Woman walks from Dearborn to Holly to protest vet care
Holly — With her son, a sister and several friends in tow, a Dearborn woman fought off fatigue, heat, blisters, aching muscles and throbbing feet to complete a 60-mile walk Tuesday to protest a lack of treatment for veterans.
Debbie Debolt, 60, led the walk down Telegraph to Dixie Highway in Oakland County and finally down a rural dirt back road to the Great Lakes National Veterans Cemetery — where her husband, a Vietnam War combat medic, was buried two years ago.
She described her journey as a respectful protest and hoped to draw attention to veterans failing to get the timely medical care and attention they deserve.
“Too often veterans are having to wait weeks, even months to get the care they need and if they finally get it, sometimes it is too late,” said Debolt, who wore an American flag shirt and carried a flag along the entire route from Dearborn.
“Alan sought help in an emergency room for a very painful condition — kidney cancer — and his follow up appointment was scheduled two months away,” she said. “He was told he could not receive at-home hospice care from the VA. While they have a hospice section in the hospital, its 15 beds were all occupied. It would have taken two months to get him admitted there.
“He died on the very same day he was supposed to see a doctor. That’s not right.”
She and others believe Debolt’s cancer was caused by exposure to Agent Orange while in the U.S. Army.
A statement from the Veterans Administration office in Detroit Tuesday said the John D. Dingell VA Medical Center partners with other health facilities in the area if it’s not able to provide procedures or care.
Debolt was seen in a timely manner and referred for health care in the community, according to the VA statement. His disease was advanced, as his family has said, and ultimately succumbed to it.
She said despite the best intentions of some influential friends — including U.S. Rep. Debbie Dingell, D-Dearborn, and State Rep. George Darany, D-Dearborn — nothing has changed.
“I appreciate all their support but I knew I had to do something outrageous to draw attention to the issue,” Debolt said. “I figured this was something I could do and would help get the message out.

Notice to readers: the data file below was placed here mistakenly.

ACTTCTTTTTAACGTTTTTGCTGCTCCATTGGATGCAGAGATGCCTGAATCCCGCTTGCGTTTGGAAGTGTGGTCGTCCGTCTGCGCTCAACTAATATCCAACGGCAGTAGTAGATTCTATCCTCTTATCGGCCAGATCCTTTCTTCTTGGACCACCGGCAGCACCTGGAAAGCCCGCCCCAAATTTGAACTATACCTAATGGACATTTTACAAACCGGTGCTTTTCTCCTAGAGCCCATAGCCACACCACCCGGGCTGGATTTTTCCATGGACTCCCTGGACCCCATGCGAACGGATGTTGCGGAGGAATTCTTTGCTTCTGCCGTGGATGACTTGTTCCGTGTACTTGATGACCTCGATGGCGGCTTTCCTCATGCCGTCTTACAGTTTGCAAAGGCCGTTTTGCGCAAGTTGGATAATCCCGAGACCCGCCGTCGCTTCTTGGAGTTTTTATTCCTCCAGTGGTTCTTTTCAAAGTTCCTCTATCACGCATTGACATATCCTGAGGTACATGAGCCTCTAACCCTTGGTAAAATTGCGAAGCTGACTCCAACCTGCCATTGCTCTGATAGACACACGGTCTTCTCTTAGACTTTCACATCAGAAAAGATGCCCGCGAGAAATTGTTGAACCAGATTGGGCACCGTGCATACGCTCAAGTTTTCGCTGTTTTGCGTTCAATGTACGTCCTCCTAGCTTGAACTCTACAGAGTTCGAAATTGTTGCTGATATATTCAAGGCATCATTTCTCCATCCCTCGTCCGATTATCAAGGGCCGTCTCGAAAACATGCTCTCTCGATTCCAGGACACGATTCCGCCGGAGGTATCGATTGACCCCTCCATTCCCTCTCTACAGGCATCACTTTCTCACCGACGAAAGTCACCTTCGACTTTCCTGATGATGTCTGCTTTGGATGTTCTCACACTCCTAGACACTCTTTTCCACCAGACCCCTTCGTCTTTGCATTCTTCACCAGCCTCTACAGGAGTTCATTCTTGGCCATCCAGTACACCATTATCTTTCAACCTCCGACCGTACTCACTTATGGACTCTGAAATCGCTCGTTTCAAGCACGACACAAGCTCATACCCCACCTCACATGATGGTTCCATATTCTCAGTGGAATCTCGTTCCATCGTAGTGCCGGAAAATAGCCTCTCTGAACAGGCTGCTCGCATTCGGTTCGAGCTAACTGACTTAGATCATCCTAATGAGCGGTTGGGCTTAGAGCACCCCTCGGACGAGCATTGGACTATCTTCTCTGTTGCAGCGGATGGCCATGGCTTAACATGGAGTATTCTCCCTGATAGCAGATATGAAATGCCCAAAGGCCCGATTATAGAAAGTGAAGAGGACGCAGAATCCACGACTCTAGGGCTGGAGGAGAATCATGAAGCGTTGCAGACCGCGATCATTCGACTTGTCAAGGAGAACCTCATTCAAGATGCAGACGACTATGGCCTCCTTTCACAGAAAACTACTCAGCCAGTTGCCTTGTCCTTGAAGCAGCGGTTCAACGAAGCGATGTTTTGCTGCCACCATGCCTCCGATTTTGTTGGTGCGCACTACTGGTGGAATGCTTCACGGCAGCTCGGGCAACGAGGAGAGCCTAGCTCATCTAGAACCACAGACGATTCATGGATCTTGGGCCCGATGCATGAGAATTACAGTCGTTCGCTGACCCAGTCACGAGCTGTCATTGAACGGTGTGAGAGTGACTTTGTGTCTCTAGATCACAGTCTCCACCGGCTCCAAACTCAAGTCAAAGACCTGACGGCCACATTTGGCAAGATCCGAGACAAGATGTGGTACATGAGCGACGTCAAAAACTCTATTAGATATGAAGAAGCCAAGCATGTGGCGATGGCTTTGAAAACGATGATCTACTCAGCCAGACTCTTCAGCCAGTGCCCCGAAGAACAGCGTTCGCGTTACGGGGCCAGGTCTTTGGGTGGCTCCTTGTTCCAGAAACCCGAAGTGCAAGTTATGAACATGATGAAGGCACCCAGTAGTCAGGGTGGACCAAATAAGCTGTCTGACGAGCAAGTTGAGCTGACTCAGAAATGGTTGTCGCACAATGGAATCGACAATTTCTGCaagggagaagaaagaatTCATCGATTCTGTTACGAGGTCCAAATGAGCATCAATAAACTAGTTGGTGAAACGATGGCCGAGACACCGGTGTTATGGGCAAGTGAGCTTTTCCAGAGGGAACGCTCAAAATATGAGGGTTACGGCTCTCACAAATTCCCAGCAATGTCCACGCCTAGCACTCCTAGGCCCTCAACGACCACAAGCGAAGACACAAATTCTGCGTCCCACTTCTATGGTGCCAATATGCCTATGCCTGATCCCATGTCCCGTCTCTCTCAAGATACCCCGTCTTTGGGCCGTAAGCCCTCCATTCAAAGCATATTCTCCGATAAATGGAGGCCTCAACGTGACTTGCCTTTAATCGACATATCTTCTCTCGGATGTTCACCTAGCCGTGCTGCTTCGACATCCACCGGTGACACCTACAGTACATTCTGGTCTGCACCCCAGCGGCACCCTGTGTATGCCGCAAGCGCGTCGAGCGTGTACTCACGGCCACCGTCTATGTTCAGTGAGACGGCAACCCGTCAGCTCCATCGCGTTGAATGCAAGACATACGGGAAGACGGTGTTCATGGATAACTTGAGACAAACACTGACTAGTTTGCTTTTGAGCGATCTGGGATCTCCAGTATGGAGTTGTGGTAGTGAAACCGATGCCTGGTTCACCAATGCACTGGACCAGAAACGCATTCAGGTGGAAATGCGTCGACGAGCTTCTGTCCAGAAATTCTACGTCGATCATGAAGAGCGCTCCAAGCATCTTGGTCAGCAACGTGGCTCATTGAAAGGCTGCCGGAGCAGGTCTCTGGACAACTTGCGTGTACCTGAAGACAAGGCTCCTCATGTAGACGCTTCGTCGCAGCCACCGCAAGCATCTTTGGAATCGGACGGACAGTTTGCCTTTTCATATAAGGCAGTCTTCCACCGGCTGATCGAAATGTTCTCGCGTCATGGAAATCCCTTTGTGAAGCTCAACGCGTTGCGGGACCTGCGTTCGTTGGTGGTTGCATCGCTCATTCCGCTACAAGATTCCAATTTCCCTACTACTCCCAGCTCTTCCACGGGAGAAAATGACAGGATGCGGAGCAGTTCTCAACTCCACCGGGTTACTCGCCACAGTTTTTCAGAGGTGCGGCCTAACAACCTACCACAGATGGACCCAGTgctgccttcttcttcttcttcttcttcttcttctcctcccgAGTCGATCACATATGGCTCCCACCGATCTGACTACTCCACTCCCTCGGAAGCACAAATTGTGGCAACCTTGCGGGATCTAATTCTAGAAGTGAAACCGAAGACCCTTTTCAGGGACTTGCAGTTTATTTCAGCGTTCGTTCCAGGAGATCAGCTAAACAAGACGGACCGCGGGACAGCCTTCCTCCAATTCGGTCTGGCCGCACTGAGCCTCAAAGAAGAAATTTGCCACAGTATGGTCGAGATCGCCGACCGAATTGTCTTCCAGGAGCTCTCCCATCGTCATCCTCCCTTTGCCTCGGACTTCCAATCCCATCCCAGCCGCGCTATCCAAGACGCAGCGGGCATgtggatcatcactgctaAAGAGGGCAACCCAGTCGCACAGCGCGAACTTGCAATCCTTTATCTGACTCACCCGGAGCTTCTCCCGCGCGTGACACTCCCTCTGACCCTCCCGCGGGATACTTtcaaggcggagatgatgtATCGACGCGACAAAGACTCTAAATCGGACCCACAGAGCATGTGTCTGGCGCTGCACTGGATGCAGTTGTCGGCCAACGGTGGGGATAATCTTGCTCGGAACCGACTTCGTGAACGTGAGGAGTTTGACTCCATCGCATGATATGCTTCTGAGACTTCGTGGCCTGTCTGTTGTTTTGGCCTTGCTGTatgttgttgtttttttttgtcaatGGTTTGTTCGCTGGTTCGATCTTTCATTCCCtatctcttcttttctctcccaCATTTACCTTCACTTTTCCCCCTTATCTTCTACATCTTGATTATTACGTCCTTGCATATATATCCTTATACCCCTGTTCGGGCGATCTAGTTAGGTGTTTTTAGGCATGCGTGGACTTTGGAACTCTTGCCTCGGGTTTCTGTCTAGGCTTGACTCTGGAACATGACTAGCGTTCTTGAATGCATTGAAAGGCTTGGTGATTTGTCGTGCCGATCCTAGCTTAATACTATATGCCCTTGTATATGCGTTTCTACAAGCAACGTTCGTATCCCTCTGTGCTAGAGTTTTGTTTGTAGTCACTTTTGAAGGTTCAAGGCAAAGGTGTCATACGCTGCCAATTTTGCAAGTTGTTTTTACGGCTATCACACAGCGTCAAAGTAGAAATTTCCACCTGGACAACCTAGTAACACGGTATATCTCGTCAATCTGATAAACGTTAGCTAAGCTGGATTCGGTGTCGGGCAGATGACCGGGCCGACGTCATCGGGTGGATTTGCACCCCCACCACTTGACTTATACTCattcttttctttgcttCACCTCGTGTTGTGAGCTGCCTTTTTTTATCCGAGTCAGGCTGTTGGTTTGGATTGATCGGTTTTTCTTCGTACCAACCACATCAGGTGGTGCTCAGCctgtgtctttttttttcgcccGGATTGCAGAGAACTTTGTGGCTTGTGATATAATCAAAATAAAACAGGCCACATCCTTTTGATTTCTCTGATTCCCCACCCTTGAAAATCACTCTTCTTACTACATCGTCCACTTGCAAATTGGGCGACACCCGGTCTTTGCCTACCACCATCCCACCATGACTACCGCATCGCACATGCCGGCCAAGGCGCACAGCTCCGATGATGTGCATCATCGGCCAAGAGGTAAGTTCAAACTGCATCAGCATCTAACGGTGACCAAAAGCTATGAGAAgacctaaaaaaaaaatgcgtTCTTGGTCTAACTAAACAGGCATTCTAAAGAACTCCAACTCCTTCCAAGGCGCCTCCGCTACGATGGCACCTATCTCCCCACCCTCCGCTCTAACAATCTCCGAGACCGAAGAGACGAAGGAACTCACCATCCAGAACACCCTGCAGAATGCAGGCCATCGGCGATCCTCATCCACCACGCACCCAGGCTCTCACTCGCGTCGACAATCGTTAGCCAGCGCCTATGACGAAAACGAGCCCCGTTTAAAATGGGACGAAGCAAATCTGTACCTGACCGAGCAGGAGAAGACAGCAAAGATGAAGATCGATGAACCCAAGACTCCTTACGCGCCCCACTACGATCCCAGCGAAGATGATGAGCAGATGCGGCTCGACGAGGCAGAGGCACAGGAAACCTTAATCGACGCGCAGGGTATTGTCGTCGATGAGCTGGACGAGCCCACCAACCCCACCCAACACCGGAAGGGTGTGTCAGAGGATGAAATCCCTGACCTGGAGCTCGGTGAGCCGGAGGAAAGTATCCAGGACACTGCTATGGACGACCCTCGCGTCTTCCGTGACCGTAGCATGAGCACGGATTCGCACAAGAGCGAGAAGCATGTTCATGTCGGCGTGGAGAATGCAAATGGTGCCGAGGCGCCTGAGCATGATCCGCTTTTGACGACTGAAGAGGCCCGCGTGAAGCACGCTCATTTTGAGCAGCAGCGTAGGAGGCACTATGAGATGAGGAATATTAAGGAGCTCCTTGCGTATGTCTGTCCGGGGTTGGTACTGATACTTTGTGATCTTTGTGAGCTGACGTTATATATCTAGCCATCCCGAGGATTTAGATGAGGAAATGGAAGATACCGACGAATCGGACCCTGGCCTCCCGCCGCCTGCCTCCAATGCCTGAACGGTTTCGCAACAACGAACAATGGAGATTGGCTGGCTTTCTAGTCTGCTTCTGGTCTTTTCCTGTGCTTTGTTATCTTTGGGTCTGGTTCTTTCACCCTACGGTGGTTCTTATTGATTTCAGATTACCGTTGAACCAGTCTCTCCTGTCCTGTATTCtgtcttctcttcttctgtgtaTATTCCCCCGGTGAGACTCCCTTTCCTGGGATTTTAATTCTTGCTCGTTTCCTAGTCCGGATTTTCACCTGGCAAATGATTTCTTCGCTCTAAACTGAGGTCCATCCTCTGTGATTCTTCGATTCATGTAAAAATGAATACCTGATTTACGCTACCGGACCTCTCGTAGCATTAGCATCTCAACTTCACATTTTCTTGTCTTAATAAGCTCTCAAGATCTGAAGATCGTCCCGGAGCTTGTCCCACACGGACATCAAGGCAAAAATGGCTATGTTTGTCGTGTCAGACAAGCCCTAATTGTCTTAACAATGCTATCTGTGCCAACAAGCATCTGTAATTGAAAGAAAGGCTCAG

“I don’t know what I will do next but this is not the end of making some noise,” she told applauding supporters who met her outside the cemetery.
The walk began at 7:30 a.m. Sunday at the Vietnam Veterans Post No. 267 on Telegraph south of Michigan. It ended off Belford inside the gates of the cemetery about 3 p.m. Tuesday — on her 41st wedding anniversary.
Debolt was accompanied by her son, Alan Jr., 37; her sister, Janice Leach, 53; Thomas Streed, an 18-year-old film studies student at Michigan State University who filmed the walk for a documentary; and friends who drove along the route to provide “logistical and emotional support” she said.
Other friends and strangers jumped in along the way, some following along on parts of the walk. Motorists drove past “tooting” their horns and leaning out car windows to shout out support. Debolt said she received hugs from strangers who said they had heard of her walk.
“She has kept extensive notes on what her husband did to try and get help and the explanations they received from the VA, doctors and others along the way,” Darany said.
“What no one can answer is the delays, the red tape and why it takes so long to get help. Everyone recognizes there is problem.
“We are talking about men and women who served their country. Don’t they deserve better consideration from their country?”
Debolt noted the Great Lakes National Veteran Cemetery in Holly is a beautiful final resting place for her husband and nearly 30,000 other veterans.
“Vets are taken care of so well there.
“It’s just too bad they aren’t taken care of that well while they’re still alive.”